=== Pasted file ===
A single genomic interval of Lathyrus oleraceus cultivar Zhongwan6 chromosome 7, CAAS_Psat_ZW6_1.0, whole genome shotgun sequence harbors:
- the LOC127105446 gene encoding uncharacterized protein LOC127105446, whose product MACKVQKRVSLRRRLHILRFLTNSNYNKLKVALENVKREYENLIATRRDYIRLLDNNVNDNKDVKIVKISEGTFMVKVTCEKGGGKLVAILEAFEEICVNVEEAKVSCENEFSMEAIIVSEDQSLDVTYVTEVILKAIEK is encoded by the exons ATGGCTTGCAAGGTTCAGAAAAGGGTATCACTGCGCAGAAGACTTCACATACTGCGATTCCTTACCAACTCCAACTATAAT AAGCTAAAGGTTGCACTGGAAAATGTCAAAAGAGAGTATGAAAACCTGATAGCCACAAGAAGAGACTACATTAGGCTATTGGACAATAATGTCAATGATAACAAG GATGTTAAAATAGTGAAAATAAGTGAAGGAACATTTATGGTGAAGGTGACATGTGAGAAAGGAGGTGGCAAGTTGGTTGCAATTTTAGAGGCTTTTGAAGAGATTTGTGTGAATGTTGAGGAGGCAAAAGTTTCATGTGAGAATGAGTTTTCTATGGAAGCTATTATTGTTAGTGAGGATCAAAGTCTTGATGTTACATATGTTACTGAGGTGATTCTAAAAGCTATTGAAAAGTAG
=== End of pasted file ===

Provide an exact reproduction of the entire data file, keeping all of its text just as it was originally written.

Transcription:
A single genomic interval of Lathyrus oleraceus cultivar Zhongwan6 chromosome 7, CAAS_Psat_ZW6_1.0, whole genome shotgun sequence harbors:
- the LOC127105446 gene encoding uncharacterized protein LOC127105446, whose product MACKVQKRVSLRRRLHILRFLTNSNYNKLKVALENVKREYENLIATRRDYIRLLDNNVNDNKDVKIVKISEGTFMVKVTCEKGGGKLVAILEAFEEICVNVEEAKVSCENEFSMEAIIVSEDQSLDVTYVTEVILKAIEK is encoded by the exons ATGGCTTGCAAGGTTCAGAAAAGGGTATCACTGCGCAGAAGACTTCACATACTGCGATTCCTTACCAACTCCAACTATAAT AAGCTAAAGGTTGCACTGGAAAATGTCAAAAGAGAGTATGAAAACCTGATAGCCACAAGAAGAGACTACATTAGGCTATTGGACAATAATGTCAATGATAACAAG GATGTTAAAATAGTGAAAATAAGTGAAGGAACATTTATGGTGAAGGTGACATGTGAGAAAGGAGGTGGCAAGTTGGTTGCAATTTTAGAGGCTTTTGAAGAGATTTGTGTGAATGTTGAGGAGGCAAAAGTTTCATGTGAGAATGAGTTTTCTATGGAAGCTATTATTGTTAGTGAGGATCAAAGTCTTGATGTTACATATGTTACTGAGGTGATTCTAAAAGCTATTGAAAAGTAG